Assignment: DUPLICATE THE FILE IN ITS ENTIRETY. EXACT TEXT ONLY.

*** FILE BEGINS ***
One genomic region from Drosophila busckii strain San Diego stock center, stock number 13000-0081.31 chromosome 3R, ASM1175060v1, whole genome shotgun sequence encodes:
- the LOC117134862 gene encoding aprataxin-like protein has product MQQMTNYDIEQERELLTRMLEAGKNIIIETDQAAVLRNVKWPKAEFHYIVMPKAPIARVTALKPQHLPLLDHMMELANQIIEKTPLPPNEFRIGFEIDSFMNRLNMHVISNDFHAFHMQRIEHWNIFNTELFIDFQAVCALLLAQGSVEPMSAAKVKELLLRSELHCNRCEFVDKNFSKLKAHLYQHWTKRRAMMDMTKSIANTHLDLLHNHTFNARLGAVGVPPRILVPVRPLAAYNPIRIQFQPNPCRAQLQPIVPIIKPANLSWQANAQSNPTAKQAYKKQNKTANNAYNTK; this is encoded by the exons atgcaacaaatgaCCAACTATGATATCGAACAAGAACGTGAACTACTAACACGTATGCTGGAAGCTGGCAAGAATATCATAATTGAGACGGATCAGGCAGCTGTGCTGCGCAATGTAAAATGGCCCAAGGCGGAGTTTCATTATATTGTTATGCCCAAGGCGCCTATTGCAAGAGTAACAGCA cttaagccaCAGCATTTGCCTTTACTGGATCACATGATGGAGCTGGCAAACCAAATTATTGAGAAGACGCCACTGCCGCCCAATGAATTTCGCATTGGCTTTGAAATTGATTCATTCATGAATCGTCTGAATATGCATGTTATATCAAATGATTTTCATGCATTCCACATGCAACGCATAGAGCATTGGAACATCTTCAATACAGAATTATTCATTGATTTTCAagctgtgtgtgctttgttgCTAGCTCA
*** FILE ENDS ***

One genomic region from Drosophila busckii strain San Diego stock center, stock number 13000-0081.31 chromosome 3R, ASM1175060v1, whole genome shotgun sequence encodes:
- the LOC117134862 gene encoding aprataxin-like protein has product MQQMTNYDIEQERELLTRMLEAGKNIIIETDQAAVLRNVKWPKAEFHYIVMPKAPIARVTALKPQHLPLLDHMMELANQIIEKTPLPPNEFRIGFEIDSFMNRLNMHVISNDFHAFHMQRIEHWNIFNTELFIDFQAVCALLLAQGSVEPMSAAKVKELLLRSELHCNRCEFVDKNFSKLKAHLYQHWTKRRAMMDMTKSIANTHLDLLHNHTFNARLGAVGVPPRILVPVRPLAAYNPIRIQFQPNPCRAQLQPIVPIIKPANLSWQANAQSNPTAKQAYKKQNKTANNAYNTK; this is encoded by the exons atgcaacaaatgaCCAACTATGATATCGAACAAGAACGTGAACTACTAACACGTATGCTGGAAGCTGGCAAGAATATCATAATTGAGACGGATCAGGCAGCTGTGCTGCGCAATGTAAAATGGCCCAAGGCGGAGTTTCATTATATTGTTATGCCCAAGGCGCCTATTGCAAGAGTAACAGCA cttaagccaCAGCATTTGCCTTTACTGGATCACATGATGGAGCTGGCAAACCAAATTATTGAGAAGACGCCACTGCCGCCCAATGAATTTCGCATTGGCTTTGAAATTGATTCATTCATGAATCGTCTGAATATGCATGTTATATCAAATGATTTTCATGCATTCCACATGCAACGCATAGAGCATTGGAACATCTTCAATACAGAATTATTCATTGATTTTCAagctgtgtgtgctttgttgCTAGCTCA